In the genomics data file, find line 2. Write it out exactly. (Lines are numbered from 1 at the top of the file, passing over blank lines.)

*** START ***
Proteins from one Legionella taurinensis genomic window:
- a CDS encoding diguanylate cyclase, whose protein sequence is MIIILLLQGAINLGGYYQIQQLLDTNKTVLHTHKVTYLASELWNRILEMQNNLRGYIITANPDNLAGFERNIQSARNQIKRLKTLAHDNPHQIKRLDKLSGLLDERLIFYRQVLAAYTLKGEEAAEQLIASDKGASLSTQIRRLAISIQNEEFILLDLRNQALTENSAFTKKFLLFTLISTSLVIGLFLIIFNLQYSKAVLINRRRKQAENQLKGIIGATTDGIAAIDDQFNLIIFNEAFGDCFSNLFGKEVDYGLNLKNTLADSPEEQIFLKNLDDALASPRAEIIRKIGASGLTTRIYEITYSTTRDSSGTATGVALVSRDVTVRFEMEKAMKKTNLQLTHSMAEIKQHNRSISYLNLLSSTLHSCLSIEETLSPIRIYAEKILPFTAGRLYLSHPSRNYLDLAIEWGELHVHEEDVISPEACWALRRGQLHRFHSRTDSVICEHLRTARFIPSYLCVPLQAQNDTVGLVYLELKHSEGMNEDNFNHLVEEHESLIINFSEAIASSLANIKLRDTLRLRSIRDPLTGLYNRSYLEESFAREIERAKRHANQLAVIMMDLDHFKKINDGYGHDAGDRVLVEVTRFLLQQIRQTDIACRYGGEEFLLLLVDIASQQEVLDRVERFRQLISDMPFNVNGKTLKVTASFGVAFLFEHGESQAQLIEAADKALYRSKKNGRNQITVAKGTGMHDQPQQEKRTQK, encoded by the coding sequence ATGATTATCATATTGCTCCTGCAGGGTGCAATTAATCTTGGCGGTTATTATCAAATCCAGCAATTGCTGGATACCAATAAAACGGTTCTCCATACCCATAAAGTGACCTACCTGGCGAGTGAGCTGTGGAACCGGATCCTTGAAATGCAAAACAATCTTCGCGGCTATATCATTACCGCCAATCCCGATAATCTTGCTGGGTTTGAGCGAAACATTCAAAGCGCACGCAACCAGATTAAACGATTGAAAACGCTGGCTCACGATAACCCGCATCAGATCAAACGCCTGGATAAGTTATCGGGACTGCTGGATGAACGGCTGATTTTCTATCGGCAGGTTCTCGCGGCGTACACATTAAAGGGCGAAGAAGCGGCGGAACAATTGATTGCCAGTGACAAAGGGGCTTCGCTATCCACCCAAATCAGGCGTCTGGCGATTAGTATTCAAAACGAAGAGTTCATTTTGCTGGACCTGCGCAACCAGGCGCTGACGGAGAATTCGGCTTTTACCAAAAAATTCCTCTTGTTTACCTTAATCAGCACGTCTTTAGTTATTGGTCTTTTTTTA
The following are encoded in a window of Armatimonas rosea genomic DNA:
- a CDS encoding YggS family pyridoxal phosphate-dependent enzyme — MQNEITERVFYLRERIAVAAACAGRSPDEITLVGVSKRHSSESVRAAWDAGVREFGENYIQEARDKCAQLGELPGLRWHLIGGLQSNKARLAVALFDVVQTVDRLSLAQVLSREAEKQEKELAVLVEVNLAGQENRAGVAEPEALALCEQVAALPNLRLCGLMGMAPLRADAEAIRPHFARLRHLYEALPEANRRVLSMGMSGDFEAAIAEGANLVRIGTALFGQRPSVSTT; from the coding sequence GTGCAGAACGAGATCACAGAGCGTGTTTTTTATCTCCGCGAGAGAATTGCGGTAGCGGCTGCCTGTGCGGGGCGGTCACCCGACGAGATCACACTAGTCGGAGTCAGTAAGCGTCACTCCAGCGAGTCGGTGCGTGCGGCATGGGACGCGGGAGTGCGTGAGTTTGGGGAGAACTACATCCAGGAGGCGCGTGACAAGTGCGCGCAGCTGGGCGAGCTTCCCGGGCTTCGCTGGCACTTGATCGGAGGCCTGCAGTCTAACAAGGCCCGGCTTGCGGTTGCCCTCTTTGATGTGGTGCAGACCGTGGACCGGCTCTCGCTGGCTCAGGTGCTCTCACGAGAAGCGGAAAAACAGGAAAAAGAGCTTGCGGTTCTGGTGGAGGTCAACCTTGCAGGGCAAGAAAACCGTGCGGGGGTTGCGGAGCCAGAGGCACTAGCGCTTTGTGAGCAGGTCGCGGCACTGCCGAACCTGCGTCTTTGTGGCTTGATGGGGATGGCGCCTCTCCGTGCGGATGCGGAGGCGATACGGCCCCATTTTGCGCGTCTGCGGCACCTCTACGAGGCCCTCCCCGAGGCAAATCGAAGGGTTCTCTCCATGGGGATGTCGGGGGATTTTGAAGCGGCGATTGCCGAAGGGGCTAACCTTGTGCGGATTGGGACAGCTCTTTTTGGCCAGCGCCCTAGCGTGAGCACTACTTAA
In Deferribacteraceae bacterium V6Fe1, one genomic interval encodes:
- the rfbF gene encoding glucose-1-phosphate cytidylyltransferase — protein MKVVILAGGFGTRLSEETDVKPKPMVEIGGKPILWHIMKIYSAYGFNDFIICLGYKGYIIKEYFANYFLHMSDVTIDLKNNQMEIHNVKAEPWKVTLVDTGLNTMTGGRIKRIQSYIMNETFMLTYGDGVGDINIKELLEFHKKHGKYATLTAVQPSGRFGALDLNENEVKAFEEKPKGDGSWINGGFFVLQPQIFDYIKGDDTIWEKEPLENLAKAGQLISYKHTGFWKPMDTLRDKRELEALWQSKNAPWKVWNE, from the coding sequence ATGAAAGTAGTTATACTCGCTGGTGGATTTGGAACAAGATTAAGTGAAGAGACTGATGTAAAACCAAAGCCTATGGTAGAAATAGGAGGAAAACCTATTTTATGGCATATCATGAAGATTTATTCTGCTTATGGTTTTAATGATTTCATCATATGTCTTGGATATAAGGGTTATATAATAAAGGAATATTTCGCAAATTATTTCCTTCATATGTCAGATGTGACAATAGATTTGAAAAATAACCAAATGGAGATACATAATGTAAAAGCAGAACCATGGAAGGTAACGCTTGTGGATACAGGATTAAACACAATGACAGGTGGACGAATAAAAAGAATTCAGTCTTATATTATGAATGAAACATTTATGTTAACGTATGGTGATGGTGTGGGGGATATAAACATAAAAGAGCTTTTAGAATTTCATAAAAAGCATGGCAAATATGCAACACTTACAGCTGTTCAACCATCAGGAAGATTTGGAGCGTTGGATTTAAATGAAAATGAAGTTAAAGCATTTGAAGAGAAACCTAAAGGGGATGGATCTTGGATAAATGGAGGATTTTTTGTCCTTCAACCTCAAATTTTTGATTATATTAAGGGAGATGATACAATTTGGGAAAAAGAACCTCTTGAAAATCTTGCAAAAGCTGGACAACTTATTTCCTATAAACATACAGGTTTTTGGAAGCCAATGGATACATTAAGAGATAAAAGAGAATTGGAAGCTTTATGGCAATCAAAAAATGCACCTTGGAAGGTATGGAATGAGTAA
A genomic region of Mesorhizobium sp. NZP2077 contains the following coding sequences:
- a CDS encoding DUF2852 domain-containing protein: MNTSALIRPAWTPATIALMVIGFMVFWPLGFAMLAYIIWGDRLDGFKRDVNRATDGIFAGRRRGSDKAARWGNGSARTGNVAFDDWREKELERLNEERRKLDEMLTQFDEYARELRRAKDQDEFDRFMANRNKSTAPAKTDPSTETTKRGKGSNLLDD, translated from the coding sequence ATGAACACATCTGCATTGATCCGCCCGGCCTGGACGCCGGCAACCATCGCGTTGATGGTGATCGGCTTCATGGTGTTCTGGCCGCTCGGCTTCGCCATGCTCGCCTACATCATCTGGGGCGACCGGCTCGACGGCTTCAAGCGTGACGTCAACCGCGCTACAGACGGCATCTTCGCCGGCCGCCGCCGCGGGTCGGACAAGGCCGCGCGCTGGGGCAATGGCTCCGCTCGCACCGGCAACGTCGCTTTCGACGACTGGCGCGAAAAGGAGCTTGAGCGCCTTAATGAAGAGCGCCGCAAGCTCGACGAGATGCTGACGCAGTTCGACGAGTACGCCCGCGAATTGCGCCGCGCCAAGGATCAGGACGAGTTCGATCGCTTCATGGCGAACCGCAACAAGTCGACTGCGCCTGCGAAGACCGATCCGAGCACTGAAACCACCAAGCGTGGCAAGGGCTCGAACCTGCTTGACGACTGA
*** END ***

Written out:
- a CDS encoding diguanylate cyclase, whose protein sequence is MIIILLLQGAINLGGYYQIQQLLDTNKTVLHTHKVTYLASELWNRILEMQNNLRGYIITANPDNLAGFERNIQSARNQIKRLKTLAHDNPHQIKRLDKLSGLLDERLIFYRQVLAAYTLKGEEAAEQLIASDKGASLSTQIRRLAISIQNEEFILLDLRNQALTENSAFTKKFLLFTLISTSLVIGLFLIIFNLQYSKAVLINRRRKQAENQLKGIIGATTDGIAAIDDQFNLIIFNEAFGDCFSNLFGKEVDYGLNLKNTLADSPEEQIFLKNLDDALASPRAEIIRKIGASGLTTRIYEITYSTTRDSSGTATGVALVSRDVTVRFEMEKAMKKTNLQLTHSMAEIKQHNRSISYLNLLSSTLHSCLSIEETLSPIRIYAEKILPFTAGRLYLSHPSRNYLDLAIEWGELHVHEEDVISPEACWALRRGQLHRFHSRTDSVICEHLRTARFIPSYLCVPLQAQNDTVGLVYLELKHSEGMNEDNFNHLVEEHESLIINFSEAIASSLANIKLRDTLRLRSIRDPLTGLYNRSYLEESFAREIERAKRHANQLAVIMMDLDHFKKINDGYGHDAGDRVLVEVTRFLLQQIRQTDIACRYGGEEFLLLLVDIASQQEVLDRVERFRQLISDMPFNVNGKTLKVTASFGVAFLFEHGESQAQLIEAADKALYRSKKNGRNQITVAKGTGMHDQPQQEKRTQK, encoded by the coding sequence ATGATTATCATATTGCTCCTGCAGGGTGCAATTAATCTTGGCGGTTATTATCAAATCCAGCAATTGCTGGATACCAATAAAACGGTTCTCCATACCCATAAAGTGACCTACCTGGCGAGTGAGCTGTGGAACCGGATCCTTGAAATGCAAAACAATCTTCGCGGCTATATCATTACCGCCAATCCCGATAATCTTGCTGGGTTTGAGCGAAACATTCAAAGCGCACGCAACCAGATTAAACGATTGAAAACGCTGGCTCACGATAACCCGCATCAGATCAAACGCCTGGATAAGTTATCGGGACTGCTGGATGAACGGCTGATTTTCTATCGGCAGGTTCTCGCGGCGTACACATTAAAGGGCGAAGAAGCGGCGGAACAATTGATTGCCAGTGACAAAGGGGCTTCGCTATCCACCCAAATCAGGCGTCTGGCGATTAGTATTCAAAACGAAGAGTTCATTTTGCTGGACCTGCGCAACCAGGCGCTGACGGAGAATTCGGCTTTTACCAAAAAATTCCTCTTGTTTACCTTAATCAGCACGTCTTTAGTTATTGGTCTTTTTTTA